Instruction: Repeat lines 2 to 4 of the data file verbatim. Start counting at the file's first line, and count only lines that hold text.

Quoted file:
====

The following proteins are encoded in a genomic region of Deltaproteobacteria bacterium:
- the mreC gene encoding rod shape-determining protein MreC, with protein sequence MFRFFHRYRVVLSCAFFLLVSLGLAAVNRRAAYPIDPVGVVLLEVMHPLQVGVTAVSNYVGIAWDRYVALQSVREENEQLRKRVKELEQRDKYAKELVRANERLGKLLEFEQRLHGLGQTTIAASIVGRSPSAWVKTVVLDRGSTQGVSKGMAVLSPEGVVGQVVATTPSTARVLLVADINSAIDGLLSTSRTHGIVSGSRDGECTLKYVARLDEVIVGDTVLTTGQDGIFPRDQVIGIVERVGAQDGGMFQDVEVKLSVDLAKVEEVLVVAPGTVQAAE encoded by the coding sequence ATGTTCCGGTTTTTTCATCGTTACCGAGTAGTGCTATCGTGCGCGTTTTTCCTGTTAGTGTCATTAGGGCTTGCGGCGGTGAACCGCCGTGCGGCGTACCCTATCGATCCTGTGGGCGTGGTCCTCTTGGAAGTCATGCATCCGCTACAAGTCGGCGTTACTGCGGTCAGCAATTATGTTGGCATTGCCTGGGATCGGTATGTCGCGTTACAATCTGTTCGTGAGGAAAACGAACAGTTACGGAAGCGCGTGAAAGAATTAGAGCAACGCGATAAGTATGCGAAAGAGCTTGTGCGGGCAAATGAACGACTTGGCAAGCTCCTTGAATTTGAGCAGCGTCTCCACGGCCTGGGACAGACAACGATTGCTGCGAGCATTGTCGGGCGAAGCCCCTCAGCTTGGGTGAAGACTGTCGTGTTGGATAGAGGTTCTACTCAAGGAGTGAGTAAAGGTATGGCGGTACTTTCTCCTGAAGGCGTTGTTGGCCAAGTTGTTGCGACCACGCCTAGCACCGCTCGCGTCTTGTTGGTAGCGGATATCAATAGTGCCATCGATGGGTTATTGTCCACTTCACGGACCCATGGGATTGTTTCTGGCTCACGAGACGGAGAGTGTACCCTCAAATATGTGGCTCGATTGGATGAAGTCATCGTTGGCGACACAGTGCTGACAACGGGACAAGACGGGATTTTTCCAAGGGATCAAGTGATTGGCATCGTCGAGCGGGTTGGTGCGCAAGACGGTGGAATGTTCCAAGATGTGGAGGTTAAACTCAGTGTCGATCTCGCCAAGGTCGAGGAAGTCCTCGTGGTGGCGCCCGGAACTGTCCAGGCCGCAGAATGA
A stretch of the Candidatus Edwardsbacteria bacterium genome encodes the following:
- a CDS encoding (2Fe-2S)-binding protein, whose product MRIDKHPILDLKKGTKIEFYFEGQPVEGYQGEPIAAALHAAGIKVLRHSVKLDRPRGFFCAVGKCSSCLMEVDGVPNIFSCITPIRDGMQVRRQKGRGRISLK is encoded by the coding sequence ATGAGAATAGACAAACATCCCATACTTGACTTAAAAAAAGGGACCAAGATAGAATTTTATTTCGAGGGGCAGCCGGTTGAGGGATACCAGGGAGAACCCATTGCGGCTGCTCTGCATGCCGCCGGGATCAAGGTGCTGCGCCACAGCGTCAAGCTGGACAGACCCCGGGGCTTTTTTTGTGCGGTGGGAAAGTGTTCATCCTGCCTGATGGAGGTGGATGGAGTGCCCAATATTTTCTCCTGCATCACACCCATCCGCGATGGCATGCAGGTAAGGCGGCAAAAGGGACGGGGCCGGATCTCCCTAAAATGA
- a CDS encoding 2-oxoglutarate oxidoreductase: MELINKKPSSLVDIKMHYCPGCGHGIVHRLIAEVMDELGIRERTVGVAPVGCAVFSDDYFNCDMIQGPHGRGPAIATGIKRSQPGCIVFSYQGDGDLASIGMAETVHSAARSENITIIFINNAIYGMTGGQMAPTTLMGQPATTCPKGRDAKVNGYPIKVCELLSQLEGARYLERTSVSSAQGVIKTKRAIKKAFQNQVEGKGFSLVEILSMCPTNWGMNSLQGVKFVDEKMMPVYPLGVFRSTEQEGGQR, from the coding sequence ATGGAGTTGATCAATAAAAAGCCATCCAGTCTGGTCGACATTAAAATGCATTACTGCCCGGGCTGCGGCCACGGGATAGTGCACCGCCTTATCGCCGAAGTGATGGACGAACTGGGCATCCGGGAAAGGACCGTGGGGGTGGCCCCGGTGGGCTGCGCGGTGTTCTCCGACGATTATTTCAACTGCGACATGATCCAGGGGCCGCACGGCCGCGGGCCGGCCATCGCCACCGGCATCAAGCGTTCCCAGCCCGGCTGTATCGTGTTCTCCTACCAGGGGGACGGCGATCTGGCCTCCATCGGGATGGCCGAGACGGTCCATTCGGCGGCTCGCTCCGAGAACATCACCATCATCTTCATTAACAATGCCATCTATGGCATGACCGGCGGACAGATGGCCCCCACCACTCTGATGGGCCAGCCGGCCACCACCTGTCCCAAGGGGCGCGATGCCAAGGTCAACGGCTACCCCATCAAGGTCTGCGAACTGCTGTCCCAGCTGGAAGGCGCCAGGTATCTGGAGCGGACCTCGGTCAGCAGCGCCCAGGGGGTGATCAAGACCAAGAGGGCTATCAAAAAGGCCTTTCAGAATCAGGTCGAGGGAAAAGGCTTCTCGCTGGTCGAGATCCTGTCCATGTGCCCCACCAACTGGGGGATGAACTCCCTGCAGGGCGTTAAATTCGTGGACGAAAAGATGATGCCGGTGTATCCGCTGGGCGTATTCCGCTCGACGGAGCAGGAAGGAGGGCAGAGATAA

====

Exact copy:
- the mreC gene encoding rod shape-determining protein MreC, with protein sequence MFRFFHRYRVVLSCAFFLLVSLGLAAVNRRAAYPIDPVGVVLLEVMHPLQVGVTAVSNYVGIAWDRYVALQSVREENEQLRKRVKELEQRDKYAKELVRANERLGKLLEFEQRLHGLGQTTIAASIVGRSPSAWVKTVVLDRGSTQGVSKGMAVLSPEGVVGQVVATTPSTARVLLVADINSAIDGLLSTSRTHGIVSGSRDGECTLKYVARLDEVIVGDTVLTTGQDGIFPRDQVIGIVERVGAQDGGMFQDVEVKLSVDLAKVEEVLVVAPGTVQAAE encoded by the coding sequence ATGTTCCGGTTTTTTCATCGTTACCGAGTAGTGCTATCGTGCGCGTTTTTCCTGTTAGTGTCATTAGGGCTTGCGGCGGTGAACCGCCGTGCGGCGTACCCTATCGATCCTGTGGGCGTGGTCCTCTTGGAAGTCATGCATCCGCTACAAGTCGGCGTTACTGCGGTCAGCAATTATGTTGGCATTGCCTGGGATCGGTATGTCGCGTTACAATCTGTTCGTGAGGAAAACGAACAGTTACGGAAGCGCGTGAAAGAATTAGAGCAACGCGATAAGTATGCGAAAGAGCTTGTGCGGGCAAATGAACGACTTGGCAAGCTCCTTGAATTTGAGCAGCGTCTCCACGGCCTGGGACAGACAACGATTGCTGCGAGCATTGTCGGGCGAAGCCCCTCAGCTTGGGTGAAGACTGTCGTGTTGGATAGAGGTTCTACTCAAGGAGTGAGTAAAGGTATGGCGGTACTTTCTCCTGAAGGCGTTGTTGGCCAAGTTGTTGCGACCACGCCTAGCACCGCTCGCGTCTTGTTGGTAGCGGATATCAATAGTGCCATCGATGGGTTATTGTCCACTTCACGGACCCATGGGATTGTTTCTGGCTCACGAGACGGAGAGTGTACCCTCAAATATGTGGCTCGATTGGATGAAGTCATCGTTGGCGACACAGTGCTGACAACGGGACAAGACGGGATTTTTCCAAGGGATCAAGTGATTGGCATCGTCGAGCGGGTTGGTGCGCAAGACGGTGGAATGTTCCAAGATGTGGAGGTTAAACTCAGTGTCGATCTCGCCAAGGTCGAGGAAGTCCTCGTGGTGGCGCCCGGAACTGTCCAGGCCGCAGAATGA
A stretch of the Candidatus Edwardsbacteria bacterium genome encodes the following:
- a CDS encoding (2Fe-2S)-binding protein, whose product MRIDKHPILDLKKGTKIEFYFEGQPVEGYQGEPIAAALHAAGIKVLRHSVKLDRPRGFFCAVGKCSSCLMEVDGVPNIFSCITPIRDGMQVRRQKGRGRISLK is encoded by the coding sequence ATGAGAATAGACAAACATCCCATACTTGACTTAAAAAAAGGGACCAAGATAGAATTTTATTTCGAGGGGCAGCCGGTTGAGGGATACCAGGGAGAACCCATTGCGGCTGCTCTGCATGCCGCCGGGATCAAGGTGCTGCGCCACAGCGTCAAGCTGGACAGACCCCGGGGCTTTTTTTGTGCGGTGGGAAAGTGTTCATCCTGCCTGATGGAGGTGGATGGAGTGCCCAATATTTTCTCCTGCATCACACCCATCCGCGATGGCATGCAGGTAAGGCGGCAAAAGGGACGGGGCCGGATCTCCCTAAAATGA